Contending with limited vocabulary and background knowledge depends on the gap between what the student knows and what it is necessary to know in order to comprehend. If the gap is too large, it may not be possible for a teacher to facilitate adequate comprehension. Imagine having to read a technical research report in the field of mathematics. Take a look. Limitations of your prior knowledge base might well be impossible to overcome. Even with the assistance of a tutor knowledgeable about the topic, the amount of background building required might be prohibitive. In the case of a student, materials that contain a large number of unfamiliar words and that refer to ideas and experiences that are also unfamiliar are likely to be frustrating no matter what the teacher does. In such cases, it is better to locate alternative materials. But in cases where that gap is not too wide, a teacher may be able to bridge it by pre-teaching the vocabulary and by building the prior knowledge needed to comprehend.
Of course, familiarity with the topic and with the words an author has chosen are not all that is required to comprehend. In order to build a mental representation of text content, a reader needs to be able to approach the reading task strategically. Just as a carpenter must be able to strategically use a variety of tools in building a house, a reader must employ a variety of strategies if an acceptable reading house is to be constructed. Even with assistance, the final product maybe problematic. The reading house may need work. Like a master carpenter overseeing the work of a novice, a teacher can help a student improve the mental representation of text content after reading has been completed. All of this is to say that teachers have three opportunities to improve text comprehension. The actions they take before, during, and after reading can do much to ensure adequate understanding.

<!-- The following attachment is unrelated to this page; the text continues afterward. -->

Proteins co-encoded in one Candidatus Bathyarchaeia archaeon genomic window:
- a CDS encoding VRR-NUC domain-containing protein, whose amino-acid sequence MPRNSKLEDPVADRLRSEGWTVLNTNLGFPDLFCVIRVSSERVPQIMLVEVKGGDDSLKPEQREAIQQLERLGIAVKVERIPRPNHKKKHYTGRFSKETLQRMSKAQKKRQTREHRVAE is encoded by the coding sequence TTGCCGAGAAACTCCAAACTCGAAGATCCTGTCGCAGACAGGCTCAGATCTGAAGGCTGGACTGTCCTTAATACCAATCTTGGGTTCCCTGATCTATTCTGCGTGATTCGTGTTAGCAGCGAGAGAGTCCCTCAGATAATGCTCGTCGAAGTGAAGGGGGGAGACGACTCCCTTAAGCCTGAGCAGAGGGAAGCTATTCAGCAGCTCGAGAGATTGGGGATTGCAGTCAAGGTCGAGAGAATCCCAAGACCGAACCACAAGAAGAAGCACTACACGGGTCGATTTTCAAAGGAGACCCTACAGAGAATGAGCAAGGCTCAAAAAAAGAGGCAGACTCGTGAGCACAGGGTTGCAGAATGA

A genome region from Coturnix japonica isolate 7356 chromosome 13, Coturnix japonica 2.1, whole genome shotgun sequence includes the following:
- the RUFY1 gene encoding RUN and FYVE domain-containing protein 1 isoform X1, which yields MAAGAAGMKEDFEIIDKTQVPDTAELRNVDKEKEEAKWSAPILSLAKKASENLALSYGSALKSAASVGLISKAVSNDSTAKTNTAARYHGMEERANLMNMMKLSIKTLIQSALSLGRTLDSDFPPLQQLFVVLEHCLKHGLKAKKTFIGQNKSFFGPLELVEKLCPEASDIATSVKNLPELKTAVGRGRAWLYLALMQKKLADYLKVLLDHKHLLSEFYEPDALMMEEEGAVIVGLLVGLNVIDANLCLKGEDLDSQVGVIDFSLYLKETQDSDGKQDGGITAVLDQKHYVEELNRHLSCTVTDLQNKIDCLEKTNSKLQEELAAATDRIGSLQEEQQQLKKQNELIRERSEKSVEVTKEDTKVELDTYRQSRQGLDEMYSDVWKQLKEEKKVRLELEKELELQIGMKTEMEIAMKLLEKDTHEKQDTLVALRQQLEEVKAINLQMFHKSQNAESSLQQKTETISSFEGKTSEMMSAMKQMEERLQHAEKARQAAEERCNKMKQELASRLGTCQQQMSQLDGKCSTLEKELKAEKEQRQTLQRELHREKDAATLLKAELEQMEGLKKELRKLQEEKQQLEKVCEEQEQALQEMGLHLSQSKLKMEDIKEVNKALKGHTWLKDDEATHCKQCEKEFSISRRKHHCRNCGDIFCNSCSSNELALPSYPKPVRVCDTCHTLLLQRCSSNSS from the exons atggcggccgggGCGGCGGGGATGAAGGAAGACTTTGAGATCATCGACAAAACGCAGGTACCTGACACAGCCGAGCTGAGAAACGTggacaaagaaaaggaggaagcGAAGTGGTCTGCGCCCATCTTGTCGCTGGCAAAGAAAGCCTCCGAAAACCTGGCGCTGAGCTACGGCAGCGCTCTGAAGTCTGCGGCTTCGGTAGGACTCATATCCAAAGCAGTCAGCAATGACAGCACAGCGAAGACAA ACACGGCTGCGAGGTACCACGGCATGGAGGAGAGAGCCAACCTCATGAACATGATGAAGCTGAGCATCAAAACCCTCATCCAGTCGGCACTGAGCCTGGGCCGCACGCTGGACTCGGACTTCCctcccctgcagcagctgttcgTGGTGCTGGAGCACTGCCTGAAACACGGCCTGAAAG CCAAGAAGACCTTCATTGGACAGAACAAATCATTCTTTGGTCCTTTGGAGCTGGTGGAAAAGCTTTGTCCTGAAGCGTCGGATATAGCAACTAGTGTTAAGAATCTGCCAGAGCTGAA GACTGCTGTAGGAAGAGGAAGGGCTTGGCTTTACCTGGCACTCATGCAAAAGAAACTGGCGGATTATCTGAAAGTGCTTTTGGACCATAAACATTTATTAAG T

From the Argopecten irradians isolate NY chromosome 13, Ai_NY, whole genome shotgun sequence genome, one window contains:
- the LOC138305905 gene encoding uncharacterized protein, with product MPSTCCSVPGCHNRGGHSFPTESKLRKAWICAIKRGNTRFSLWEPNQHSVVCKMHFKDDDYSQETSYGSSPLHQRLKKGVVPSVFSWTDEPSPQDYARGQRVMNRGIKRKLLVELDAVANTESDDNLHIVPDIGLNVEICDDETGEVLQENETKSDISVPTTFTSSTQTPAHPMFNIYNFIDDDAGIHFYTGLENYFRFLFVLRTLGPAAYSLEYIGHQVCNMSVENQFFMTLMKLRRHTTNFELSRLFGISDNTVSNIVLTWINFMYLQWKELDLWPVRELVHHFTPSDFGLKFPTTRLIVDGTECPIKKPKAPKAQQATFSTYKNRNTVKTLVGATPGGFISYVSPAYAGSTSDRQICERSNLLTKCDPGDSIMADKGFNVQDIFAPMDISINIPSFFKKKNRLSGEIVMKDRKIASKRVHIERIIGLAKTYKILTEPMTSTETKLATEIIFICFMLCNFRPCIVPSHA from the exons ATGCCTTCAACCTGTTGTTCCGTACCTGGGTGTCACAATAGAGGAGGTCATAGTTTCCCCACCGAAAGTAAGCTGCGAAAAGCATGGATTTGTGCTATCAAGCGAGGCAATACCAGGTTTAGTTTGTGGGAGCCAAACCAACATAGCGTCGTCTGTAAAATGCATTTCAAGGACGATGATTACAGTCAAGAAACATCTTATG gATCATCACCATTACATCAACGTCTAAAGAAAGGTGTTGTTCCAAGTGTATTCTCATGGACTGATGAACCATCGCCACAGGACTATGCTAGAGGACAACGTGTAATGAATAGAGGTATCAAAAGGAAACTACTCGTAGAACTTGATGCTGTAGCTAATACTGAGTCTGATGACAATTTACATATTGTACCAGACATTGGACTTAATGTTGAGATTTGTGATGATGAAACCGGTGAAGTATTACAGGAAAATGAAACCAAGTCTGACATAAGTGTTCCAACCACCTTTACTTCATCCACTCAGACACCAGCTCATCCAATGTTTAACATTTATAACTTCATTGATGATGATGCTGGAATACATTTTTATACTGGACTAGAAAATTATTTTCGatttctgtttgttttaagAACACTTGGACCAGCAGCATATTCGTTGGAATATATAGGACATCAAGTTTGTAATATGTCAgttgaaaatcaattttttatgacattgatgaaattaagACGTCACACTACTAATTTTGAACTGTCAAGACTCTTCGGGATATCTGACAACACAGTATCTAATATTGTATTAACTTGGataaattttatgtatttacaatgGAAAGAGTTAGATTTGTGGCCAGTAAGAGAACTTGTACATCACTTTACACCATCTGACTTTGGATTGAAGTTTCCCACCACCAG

This discussion may seem very theoretical, but the implications for the classroom are enormous. In a short story, for example, if the protagonist enters a luxury hotel severely underdressed, the author will not bore you with details about the decorations in the lobby, the fact that there is a concierge, that a door man is there to welcome him. The author will expect your schema for a fancy lobby to be activated instantly. But imagine the reader who hasn't been to a fancy hotel (or seen one in a movie); comprehension might be compromised. Anderson and Pearson (1984) used schema theory to explain the strong relationship between prior knowledge of ideas and concepts contained in a text to an individual's ability to comprehend that text.